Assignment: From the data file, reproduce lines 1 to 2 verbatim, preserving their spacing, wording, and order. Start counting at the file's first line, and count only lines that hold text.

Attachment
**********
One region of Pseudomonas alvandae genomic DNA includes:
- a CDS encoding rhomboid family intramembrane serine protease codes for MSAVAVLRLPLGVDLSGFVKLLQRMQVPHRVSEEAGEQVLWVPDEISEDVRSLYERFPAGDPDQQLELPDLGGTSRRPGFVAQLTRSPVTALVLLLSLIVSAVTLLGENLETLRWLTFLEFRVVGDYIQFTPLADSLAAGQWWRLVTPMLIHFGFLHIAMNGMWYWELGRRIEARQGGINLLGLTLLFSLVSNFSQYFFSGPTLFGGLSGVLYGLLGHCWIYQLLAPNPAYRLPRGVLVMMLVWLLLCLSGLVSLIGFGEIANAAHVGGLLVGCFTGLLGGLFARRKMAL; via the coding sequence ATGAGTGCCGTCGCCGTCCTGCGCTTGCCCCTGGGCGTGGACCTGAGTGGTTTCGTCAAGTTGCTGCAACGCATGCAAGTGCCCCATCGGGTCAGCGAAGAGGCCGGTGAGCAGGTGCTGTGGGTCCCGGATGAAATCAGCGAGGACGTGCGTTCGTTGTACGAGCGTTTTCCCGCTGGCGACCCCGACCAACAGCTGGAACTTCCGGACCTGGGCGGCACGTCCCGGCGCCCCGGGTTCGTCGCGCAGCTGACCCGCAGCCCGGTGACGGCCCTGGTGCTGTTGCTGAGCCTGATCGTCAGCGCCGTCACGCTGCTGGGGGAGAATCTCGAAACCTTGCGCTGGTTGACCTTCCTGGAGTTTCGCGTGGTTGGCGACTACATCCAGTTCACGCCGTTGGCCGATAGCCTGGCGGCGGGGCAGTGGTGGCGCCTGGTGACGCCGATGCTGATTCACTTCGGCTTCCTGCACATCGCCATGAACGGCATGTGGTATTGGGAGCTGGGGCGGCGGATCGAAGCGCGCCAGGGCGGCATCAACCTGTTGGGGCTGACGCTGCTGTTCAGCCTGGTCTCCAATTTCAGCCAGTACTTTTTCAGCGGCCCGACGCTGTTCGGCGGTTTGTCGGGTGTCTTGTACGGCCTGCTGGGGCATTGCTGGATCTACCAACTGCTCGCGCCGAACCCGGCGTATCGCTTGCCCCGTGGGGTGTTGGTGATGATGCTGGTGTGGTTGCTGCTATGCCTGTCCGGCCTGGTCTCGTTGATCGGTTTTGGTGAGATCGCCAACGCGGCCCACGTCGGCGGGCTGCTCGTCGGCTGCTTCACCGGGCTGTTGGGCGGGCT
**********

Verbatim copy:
One region of Pseudomonas alvandae genomic DNA includes:
- a CDS encoding rhomboid family intramembrane serine protease codes for MSAVAVLRLPLGVDLSGFVKLLQRMQVPHRVSEEAGEQVLWVPDEISEDVRSLYERFPAGDPDQQLELPDLGGTSRRPGFVAQLTRSPVTALVLLLSLIVSAVTLLGENLETLRWLTFLEFRVVGDYIQFTPLADSLAAGQWWRLVTPMLIHFGFLHIAMNGMWYWELGRRIEARQGGINLLGLTLLFSLVSNFSQYFFSGPTLFGGLSGVLYGLLGHCWIYQLLAPNPAYRLPRGVLVMMLVWLLLCLSGLVSLIGFGEIANAAHVGGLLVGCFTGLLGGLFARRKMAL; via the coding sequence ATGAGTGCCGTCGCCGTCCTGCGCTTGCCCCTGGGCGTGGACCTGAGTGGTTTCGTCAAGTTGCTGCAACGCATGCAAGTGCCCCATCGGGTCAGCGAAGAGGCCGGTGAGCAGGTGCTGTGGGTCCCGGATGAAATCAGCGAGGACGTGCGTTCGTTGTACGAGCGTTTTCCCGCTGGCGACCCCGACCAACAGCTGGAACTTCCGGACCTGGGCGGCACGTCCCGGCGCCCCGGGTTCGTCGCGCAGCTGACCCGCAGCCCGGTGACGGCCCTGGTGCTGTTGCTGAGCCTGATCGTCAGCGCCGTCACGCTGCTGGGGGAGAATCTCGAAACCTTGCGCTGGTTGACCTTCCTGGAGTTTCGCGTGGTTGGCGACTACATCCAGTTCACGCCGTTGGCCGATAGCCTGGCGGCGGGGCAGTGGTGGCGCCTGGTGACGCCGATGCTGATTCACTTCGGCTTCCTGCACATCGCCATGAACGGCATGTGGTATTGGGAGCTGGGGCGGCGGATCGAAGCGCGCCAGGGCGGCATCAACCTGTTGGGGCTGACGCTGCTGTTCAGCCTGGTCTCCAATTTCAGCCAGTACTTTTTCAGCGGCCCGACGCTGTTCGGCGGTTTGTCGGGTGTCTTGTACGGCCTGCTGGGGCATTGCTGGATCTACCAACTGCTCGCGCCGAACCCGGCGTATCGCTTGCCCCGTGGGGTGTTGGTGATGATGCTGGTGTGGTTGCTGCTATGCCTGTCCGGCCTGGTCTCGTTGATCGGTTTTGGTGAGATCGCCAACGCGGCCCACGTCGGCGGGCTGCTCGTCGGCTGCTTCACCGGGCTGTTGGGCGGGCT